Raymond Max Flannery, who for nearly 50 years ran Max’s Loudon Square Buffet in Lexington, died Friday morning at Baptist Health, his son said. He was 84.
Flannery had operated Max’s Loudon Square Buffet since 1974, when he took it over from Clay Wallace, and he continued working every day until he was hospitalized in March, said his son, Hubert Max Flannery, who also goes by the name Max. The restaurant, at 801 North Broadway, closed in April, as the family was no longer able to keep it running.
Until that time, Flannery was there 365 days a year, serving up homestyle favorites such as fried chicken, corn bread, pinto beans and banana pudding.
Flannery’s son said in April that the restaurant was “my dad’s entire life’s work, his passion, his hobby, his career. It’s everything to my dad.
“He is what made the restaurant.”
“My dad was literally there 7 days a week, at least 12 hours a day,” he said. “It was his life.”
In 2016, when he was 78 years old, Flannery told a Herald-Leader reporter that he was still working 85 hours a week.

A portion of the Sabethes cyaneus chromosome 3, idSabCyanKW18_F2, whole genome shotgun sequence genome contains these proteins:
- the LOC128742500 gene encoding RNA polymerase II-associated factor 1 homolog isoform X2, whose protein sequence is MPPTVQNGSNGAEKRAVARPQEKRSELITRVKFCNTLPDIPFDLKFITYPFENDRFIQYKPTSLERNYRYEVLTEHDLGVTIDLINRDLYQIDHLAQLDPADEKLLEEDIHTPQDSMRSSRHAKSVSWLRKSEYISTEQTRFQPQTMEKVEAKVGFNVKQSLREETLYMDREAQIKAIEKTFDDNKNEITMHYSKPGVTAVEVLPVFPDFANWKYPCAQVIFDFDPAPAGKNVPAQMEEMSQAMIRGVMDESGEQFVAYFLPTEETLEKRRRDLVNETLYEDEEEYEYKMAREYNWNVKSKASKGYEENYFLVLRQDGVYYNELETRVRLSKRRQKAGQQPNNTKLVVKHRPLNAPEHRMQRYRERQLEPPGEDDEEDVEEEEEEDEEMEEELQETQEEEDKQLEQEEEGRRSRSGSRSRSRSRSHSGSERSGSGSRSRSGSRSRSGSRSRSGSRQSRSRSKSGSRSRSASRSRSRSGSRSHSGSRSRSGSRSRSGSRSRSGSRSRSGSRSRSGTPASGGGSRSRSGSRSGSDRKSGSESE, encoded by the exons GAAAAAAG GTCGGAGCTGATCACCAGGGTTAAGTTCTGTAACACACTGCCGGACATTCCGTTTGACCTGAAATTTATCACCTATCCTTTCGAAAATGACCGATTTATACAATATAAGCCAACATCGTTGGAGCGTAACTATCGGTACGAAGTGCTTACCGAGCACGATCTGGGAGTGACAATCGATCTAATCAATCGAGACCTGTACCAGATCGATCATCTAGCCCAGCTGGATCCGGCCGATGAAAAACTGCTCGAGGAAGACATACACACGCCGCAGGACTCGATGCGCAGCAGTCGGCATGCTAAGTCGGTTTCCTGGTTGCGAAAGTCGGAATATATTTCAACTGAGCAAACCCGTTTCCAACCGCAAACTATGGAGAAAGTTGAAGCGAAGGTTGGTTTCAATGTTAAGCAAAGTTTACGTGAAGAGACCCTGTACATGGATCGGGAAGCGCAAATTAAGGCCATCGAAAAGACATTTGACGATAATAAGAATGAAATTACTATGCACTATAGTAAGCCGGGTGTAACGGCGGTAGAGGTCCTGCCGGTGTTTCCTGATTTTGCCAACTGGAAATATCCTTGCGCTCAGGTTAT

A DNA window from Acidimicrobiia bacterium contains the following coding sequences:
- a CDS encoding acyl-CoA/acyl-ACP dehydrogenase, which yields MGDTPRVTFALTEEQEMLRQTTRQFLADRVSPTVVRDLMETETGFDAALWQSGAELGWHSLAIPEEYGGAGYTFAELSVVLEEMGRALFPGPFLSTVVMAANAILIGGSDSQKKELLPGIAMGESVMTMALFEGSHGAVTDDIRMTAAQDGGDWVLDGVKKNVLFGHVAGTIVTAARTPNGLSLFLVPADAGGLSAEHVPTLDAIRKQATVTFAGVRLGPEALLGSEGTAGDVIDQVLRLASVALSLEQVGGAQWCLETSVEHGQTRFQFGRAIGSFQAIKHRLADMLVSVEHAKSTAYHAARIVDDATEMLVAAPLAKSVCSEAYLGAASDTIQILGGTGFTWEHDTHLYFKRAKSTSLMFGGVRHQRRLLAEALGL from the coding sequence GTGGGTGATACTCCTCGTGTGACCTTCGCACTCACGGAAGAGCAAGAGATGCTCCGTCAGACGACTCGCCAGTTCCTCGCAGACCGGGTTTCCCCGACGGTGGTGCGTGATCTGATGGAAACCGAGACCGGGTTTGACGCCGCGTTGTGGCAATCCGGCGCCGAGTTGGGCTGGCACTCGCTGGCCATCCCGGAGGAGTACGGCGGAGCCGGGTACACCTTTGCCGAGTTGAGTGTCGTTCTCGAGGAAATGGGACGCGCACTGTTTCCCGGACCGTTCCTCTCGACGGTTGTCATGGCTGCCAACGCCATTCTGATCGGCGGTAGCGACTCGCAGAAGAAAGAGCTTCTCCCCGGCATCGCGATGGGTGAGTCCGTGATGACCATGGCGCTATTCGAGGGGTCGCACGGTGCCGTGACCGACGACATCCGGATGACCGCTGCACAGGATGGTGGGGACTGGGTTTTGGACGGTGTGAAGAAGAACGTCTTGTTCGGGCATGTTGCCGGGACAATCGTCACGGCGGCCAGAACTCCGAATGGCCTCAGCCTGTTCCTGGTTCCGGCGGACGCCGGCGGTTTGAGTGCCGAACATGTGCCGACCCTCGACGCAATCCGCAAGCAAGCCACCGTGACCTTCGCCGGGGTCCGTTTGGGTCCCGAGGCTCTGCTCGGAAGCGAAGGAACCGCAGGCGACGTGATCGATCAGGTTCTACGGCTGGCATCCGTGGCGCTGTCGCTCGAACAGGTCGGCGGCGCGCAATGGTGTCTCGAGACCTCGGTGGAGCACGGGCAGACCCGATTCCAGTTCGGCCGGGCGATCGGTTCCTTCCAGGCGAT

“It’s an experience to eat my food,” he said. “People rave about it.”
His son said the restaurant had longtime customers who ate there every day for decades.
“There was a time when that place was bustling with life, and life from all corners,” he said in the April interview. “That’s what been great you could go in there and see a governor, a professional wrestler, homeless person, IBM employees, people from the Hope Center … every imaginable walk of life any day of the week.
“All welcome. That’s the genius of what my father built, it’s a community center.”
Flannery, who was born in 1938, grew up in Travelers Rest in Owsley County but came to Lexington sometimes in the summers to work with his uncle in a local restaurant, his son said.
After high school, he worked in Ohio for a short time before coming back to Lexington, where he worked at another of Clay Wallace’s restaurants and managed Catalina Restaurant before taking over operation of Loudon Square Buffet, according to his son.
In the 1980s, Flannery also had a booming catering business, and “sometimes he would do all-nighters” to keep everything running, his son said.
“He was a beautiful person, and he loved feeding people,” he said.
Flannery was married for more than 50 years to Sandy Crutcher Flannery and was an army veteran, according to his obituary. Aside from his wife and son, Flannery is survived by three grandchildren.
A private family service will be conducted later, according Kerr Brothers Funeral Home.